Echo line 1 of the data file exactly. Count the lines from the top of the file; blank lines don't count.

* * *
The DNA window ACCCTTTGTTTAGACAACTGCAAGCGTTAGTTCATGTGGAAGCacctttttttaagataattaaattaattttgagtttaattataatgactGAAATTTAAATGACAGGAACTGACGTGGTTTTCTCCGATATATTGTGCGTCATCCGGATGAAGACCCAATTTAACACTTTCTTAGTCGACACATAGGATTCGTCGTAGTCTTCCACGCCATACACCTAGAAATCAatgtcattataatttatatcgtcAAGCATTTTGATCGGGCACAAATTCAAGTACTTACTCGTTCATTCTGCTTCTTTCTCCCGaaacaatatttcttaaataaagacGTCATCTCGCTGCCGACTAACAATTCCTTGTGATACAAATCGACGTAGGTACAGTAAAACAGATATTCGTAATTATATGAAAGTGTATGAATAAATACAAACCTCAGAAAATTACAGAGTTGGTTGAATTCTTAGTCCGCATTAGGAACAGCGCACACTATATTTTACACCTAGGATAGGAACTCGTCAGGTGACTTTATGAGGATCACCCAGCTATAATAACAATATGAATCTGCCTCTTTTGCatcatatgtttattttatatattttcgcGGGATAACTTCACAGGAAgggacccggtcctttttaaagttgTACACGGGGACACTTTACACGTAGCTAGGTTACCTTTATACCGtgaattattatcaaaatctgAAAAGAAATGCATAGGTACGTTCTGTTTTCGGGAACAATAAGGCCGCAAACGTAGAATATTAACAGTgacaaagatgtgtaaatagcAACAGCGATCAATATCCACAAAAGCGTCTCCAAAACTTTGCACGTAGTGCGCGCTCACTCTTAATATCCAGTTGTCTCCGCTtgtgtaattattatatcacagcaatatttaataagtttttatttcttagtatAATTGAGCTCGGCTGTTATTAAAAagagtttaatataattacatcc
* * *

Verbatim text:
The DNA window ACCCTTTGTTTAGACAACTGCAAGCGTTAGTTCATGTGGAAGCacctttttttaagataattaaattaattttgagtttaattataatgactGAAATTTAAATGACAGGAACTGACGTGGTTTTCTCCGATATATTGTGCGTCATCCGGATGAAGACCCAATTTAACACTTTCTTAGTCGACACATAGGATTCGTCGTAGTCTTCCACGCCATACACCTAGAAATCAatgtcattataatttatatcgtcAAGCATTTTGATCGGGCACAAATTCAAGTACTTACTCGTTCATTCTGCTTCTTTCTCCCGaaacaatatttcttaaataaagacGTCATCTCGCTGCCGACTAACAATTCCTTGTGATACAAATCGACGTAGGTACAGTAAAACAGATATTCGTAATTATATGAAAGTGTATGAATAAATACAAACCTCAGAAAATTACAGAGTTGGTTGAATTCTTAGTCCGCATTAGGAACAGCGCACACTATATTTTACACCTAGGATAGGAACTCGTCAGGTGACTTTATGAGGATCACCCAGCTATAATAACAATATGAATCTGCCTCTTTTGCatcatatgtttattttatatattttcgcGGGATAACTTCACAGGAAgggacccggtcctttttaaagttgTACACGGGGACACTTTACACGTAGCTAGGTTACCTTTATACCGtgaattattatcaaaatctgAAAAGAAATGCATAGGTACGTTCTGTTTTCGGGAACAATAAGGCCGCAAACGTAGAATATTAACAGTgacaaagatgtgtaaatagcAACAGCGATCAATATCCACAAAAGCGTCTCCAAAACTTTGCACGTAGTGCGCGCTCACTCTTAATATCCAGTTGTCTCCGCTtgtgtaattattatatcacagcaatatttaataagtttttatttcttagtatAATTGAGCTCGGCTGTTATTAAAAagagtttaatataattacatcc